Developing a culture, or merging cultures, is not like solving an operational problem, or improving a work process. To begin with, culture is not a problem. Culture is like a person. As a person do you see yourself as a problem? I didn’t think so.
If a culture is approached as if it is a problem to be “corrected” it will probably push back, just as as you would and should.
Like a Person, Culture Is Not a Problem to Be Analyzed
Imagine someone is writing a report about you. It describes your physical features, your body, your speech, you’re known skills, how you work, and perhaps — if the writer interviewed you carefully — some more intimate things such as your likes, goals, hopes and fears.
But you know that such a report would not really capture who you are — how you experience life. More particularly it could not predict what you will do in a particular situation. Words cannot capture the experience of being you, or much about why you respond in your special way to situations and people. Even you probably don’t know why you do much of what you do.
Psychologists say that 80% of our communications are non-verbal, and of the verbal part only 25% is rational. That means that at most, only 5% of what is important can possibly be captured in even the best analytic study or report.
The reasons we do what we do are largely hidden (in our subconscious) to us, and even more so, hidden to others. But that does not matter because knowing why we do things is not as important or useful as moving forward together, achieving mutually desired goals. As an employee, I am prepared to work with you to build the trust that will lead to openness and a strong relationship. Then we will each bring enthusiasm, creativity and energy. The process of building that relationship is not a looking-backwards-and-analyzing activity. Relationships require engagement, that responds moment-to-moment to our interactions as we move forward together.
It is the same with a company culture. You can only get to know or understand a culture by doing things together, working together, through long-term conversations about the little things that make life. Getting to know someone, or a company culture is a synthetic (understanding the whole as a whole) action, not an analytic (breaking the whole into its parts) problem.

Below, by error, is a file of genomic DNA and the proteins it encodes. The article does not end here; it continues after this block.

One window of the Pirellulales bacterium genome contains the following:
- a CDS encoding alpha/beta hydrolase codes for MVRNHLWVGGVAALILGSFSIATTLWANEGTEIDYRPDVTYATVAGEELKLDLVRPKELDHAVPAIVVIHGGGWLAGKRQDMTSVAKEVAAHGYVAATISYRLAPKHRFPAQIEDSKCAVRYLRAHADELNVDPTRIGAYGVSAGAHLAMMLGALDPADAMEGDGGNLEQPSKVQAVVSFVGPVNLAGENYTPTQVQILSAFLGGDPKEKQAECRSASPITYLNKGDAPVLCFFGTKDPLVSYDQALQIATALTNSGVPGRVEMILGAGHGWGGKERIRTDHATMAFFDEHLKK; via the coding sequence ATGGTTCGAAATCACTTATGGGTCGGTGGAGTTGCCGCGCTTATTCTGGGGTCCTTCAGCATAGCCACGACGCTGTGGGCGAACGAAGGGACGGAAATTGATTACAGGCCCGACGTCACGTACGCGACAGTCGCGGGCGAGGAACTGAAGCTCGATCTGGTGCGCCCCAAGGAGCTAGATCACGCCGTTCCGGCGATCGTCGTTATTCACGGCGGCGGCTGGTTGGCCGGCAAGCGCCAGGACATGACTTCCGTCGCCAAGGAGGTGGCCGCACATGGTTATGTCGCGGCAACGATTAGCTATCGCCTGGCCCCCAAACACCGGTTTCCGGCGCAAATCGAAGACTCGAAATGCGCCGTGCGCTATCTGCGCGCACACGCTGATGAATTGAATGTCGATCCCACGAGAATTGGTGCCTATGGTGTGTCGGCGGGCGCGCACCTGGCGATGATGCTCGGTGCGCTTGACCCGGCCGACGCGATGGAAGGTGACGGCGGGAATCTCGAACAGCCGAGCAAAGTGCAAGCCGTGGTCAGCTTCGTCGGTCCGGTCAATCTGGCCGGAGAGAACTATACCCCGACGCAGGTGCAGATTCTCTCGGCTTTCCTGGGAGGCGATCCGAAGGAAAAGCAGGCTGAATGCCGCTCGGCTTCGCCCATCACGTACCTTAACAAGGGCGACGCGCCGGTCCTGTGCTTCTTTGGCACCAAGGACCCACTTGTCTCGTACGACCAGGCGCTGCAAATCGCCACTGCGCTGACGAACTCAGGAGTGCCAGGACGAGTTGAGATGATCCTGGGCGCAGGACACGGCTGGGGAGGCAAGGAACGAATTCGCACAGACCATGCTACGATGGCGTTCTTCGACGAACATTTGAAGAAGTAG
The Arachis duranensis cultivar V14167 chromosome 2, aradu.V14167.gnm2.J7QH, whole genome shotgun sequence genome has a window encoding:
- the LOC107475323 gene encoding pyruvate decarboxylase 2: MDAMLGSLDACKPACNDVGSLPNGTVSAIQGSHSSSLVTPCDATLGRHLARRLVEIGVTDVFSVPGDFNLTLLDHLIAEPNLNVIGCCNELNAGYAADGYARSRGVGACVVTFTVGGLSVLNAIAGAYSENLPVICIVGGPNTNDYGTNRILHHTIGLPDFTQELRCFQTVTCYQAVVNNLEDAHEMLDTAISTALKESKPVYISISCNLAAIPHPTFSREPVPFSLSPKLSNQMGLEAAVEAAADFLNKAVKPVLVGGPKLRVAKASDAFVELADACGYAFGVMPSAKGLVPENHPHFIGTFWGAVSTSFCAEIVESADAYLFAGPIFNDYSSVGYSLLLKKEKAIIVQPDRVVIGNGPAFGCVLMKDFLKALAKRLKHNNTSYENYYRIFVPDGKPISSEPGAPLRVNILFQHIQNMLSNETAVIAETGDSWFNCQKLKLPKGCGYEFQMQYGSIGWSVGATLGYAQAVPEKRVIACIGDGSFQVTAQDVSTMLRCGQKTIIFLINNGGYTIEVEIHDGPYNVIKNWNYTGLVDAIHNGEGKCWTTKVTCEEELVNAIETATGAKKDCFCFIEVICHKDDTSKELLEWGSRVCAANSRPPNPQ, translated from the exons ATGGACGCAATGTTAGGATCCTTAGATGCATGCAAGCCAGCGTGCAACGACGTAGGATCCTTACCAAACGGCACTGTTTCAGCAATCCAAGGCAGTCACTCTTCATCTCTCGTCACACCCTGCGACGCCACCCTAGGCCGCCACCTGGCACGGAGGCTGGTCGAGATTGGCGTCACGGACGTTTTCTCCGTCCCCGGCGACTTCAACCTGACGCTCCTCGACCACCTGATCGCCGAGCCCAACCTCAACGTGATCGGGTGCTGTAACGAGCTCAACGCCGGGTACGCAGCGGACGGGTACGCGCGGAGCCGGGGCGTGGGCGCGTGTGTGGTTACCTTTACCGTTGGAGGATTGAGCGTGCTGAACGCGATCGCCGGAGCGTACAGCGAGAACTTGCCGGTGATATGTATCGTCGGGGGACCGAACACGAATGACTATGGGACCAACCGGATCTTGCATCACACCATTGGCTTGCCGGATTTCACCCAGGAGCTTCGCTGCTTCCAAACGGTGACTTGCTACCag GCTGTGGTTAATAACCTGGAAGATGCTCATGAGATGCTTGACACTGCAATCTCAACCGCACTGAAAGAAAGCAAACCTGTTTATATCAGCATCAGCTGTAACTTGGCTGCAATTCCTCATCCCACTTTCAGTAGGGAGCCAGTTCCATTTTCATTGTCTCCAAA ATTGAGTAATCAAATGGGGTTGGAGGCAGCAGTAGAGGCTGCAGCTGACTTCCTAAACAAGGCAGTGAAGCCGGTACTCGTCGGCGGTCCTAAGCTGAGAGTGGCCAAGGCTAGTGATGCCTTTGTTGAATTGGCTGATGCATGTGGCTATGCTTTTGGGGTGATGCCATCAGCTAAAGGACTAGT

Treat People As Subjects, Not Objects
Developing a company culture is something you do intimately together, rather than something you analyze. When it comes to the people side of business, it is our actions, particularly how we do what we do, that makes all the difference. Engagement will not happen if people are treated like an object — a description in a report, or a survey statistic. It will only happen when people are engaged, valued, and involved — where the workplace is open to what people would like to bring. The challenge is getting rid of the cultural blocks to people’s engagement. You learn about these blocks through action, by starting the culture change process, by doing things together.
Culture Change Is Simple, Difficult, Satisfying
A company culture is its personality. But changing a culture is more difficult than curing a dysfunctional personality or reviving a failed marriage. Changing a work culture involves the complexities of people and large groups. It is the most difficult action a manager will ever undertake.
Managers who develop their work culture admit to the difficulty, but all say it is the most rewarding and satisfying action they have ever undertaken. Rewarding because the gains in performance, in company success, are so profound. Satisfying, because the change in the quality of work life, for themselves and everyone else, is so inspiring.
cc 124 — © Barry Phegan, Ph.D.